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Copy of What have I Learnt during this topic?

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Natasha Collins

on 16 April 2014

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Transcript of Copy of What have I Learnt during this topic?

When you add another metal to a metal compound, If the metal is above the compound in the reactivity series it will push out the metal that is below it in the series and make a new metal compound with the stronger metal.
E.g copperoxide +Iron ----> ironoxide+copper
Some metals are very unreactive. That means they do not easily take part in chemical reactions. Some metals are very reactive. They easily take part in chemical reactions to make new substances. We measure the
Reactivity of Metals by
watching what happens to
meatals when they are
heated, cooled or mixed with
other chemicals.
What have I Learnt
during this

Predicting Chemical Reactions...
Extracting Metals From Their Ore...
Know How Rocks Are Formed...
The Useful Products of Limestone...
Reactivity Order of Metals...
Order of some
Reactive Metals

Metal Ores
Metals are very useful. Ores are naturally occurring rocks that contain metal or metal compounds in sufficient amounts to make it worthwhile extracting them. The method used to extract a given metal from its ore depends upon the reactivity of the metal and so how stable the ore is
Very reactive metals are extracted using electricity, while less reactive metals are extracted by reduction with carbon. Most metals must be extracted from rocks, called ores, in the Earth's crust. Ores contain the metal, or a compound of the metal, in a high enough concentration to make it worth extracting the metal.

Metal Reactivity

The method of extraction of a metal from its ore depends on the metal's position in the reactivity series.
Reactive metals such as aluminum are extracted by electrolysis, while a less-reactive metal such as iron may be extracted by reduction with carbon. Gold, because it is so unreactive, is found as the native metal and not as a compound, so it does not need to be chemically separated. However, chemical reactions may be needed to remove other elements that might contaminate the metal.

metals & Extraction
Rocks are made of grains that fit together. Each grain in the rock is made from a mineral, which is a chemical compound. The grains in a rock can be different colours, shapes and sizes. Some types of rock have interlocking grains that fit tightly together. Granite is a rock with interlocking grains. Other types of rock have rounded grains.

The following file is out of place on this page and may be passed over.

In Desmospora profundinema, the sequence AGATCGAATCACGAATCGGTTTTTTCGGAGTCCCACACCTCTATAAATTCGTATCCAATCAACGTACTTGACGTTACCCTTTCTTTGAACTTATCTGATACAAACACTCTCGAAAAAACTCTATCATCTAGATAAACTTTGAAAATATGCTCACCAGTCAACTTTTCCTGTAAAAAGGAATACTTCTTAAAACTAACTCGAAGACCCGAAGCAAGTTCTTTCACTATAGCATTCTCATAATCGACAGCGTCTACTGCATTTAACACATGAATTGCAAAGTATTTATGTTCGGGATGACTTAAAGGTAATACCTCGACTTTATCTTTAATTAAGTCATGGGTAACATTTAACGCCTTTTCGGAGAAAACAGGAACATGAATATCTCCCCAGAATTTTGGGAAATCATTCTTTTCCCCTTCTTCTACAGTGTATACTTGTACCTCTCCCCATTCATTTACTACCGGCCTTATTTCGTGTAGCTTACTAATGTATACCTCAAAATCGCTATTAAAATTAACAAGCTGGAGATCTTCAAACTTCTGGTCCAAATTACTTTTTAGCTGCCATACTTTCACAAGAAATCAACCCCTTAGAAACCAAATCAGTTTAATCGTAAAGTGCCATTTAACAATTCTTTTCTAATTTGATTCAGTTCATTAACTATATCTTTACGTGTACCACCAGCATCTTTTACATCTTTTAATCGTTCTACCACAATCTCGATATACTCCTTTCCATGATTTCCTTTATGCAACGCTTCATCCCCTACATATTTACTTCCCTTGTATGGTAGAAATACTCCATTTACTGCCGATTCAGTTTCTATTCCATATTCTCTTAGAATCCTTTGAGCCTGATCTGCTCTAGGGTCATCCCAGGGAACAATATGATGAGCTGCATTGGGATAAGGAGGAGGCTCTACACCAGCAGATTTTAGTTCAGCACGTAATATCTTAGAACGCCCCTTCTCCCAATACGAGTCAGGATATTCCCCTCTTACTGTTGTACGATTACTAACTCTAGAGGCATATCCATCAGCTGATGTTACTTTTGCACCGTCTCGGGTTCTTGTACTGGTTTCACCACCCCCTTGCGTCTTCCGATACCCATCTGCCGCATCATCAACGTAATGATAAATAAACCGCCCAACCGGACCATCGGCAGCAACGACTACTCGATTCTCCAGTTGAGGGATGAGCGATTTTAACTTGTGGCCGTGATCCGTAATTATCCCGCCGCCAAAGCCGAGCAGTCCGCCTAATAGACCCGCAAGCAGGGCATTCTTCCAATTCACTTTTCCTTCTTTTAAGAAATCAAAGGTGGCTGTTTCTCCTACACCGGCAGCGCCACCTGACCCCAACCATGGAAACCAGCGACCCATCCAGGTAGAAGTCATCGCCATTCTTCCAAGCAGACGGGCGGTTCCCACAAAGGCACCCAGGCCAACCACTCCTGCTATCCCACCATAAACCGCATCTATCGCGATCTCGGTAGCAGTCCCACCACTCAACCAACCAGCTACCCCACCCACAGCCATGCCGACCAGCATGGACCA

Sedimentary rocks
A river carries, or transports, pieces of broken rock and the remains of dead sea creatures as it flows along. When the river reaches a lake or the sea, its load of transported rocks settles to the bottom. We say that the rocks are deposited. The deposited rocks build up in layers, called sediments. This process is called sedimentation.
The heavy rocks then squashes the sediments at the bottom. This is called compaction. water is squeezed out from between the pieces of rock and crystals of different salts form. The crystals form a sort of glue that sticks or cements the pieces of rock together. This process is called cementation.

Igneous rocks
The inside of the Earth is very hot - hot enough to melt rocks. Molten (liquid) rock forms when rocks melt. The molten rock is called magma. When the magma cools and solidifies, a type of rock called igneous rock forms. Igneous rocks contain randomly arranged interlocking crystals. The size of the crystals depends on how quickly the molten magma solidified. The more slowly the magma cools, the bigger the crystals. Igneous rocks are very hard wearing rock.
If the magma cools quickly, small crystals form in the rock. This can happen if the magma erupts from a volcano. Obsidian and basalt are examples of this type of rock. They are called extrusive igneous rocks because they form from eruptions of magma. Unlike sedimentary rocks, igneous rocks do not contain any fossils. This is because any fossils in the original rock will have melted when the magma formed.
Metamorphic rocks
Earth movements can cause rocks to be deeply buried or squeezed. As a result, the rocks are heated and put under great pressure. They do not melt, but the minerals they contain are changed chemically, forming metamorphic rocks. Sometimes, metamorphic rocks are formed when rocks are close to some molten magma, and so get heated up. When a metamorphic rock is formed under pressure, its crystals become arranged in layers. Slate is a Metamorphic rock useful for making roof tiles because its layers can be split into separate flat sheets. Metamorphic rocks can be formed from any other type of rock sedimentary or igneous, therefor they sometimes contain fossils.
The Rock Cycle
creates layers
presses the layers and creates
sedimentary rocks
Rocks underground that get
and put under pressure are changed into

metamorphic rock.

Rocks underground that get
so much

they melt turn into magma.
forces magma out of the ground creating a volcano. When the magma cools it turns into solid rock, called
extrusive igneous
Magma that cools underground forms solid rock called
intrusive igneous
Areas of rock can move slowly upwards, pushed up by pressure of the rocks forming underneath. This is called

breaks down rocks on the surface of the Earth. There are three types of weathering -
physical, chemical and biological.
Wind and water move the broken rock particles away. This is called
Rivers and streams
rock particles to other places.
Rock particles are deposited in lakes and seas, where they build up to form layers. This starts the process of s
which will create
sedimentary rock.
Rock cycle
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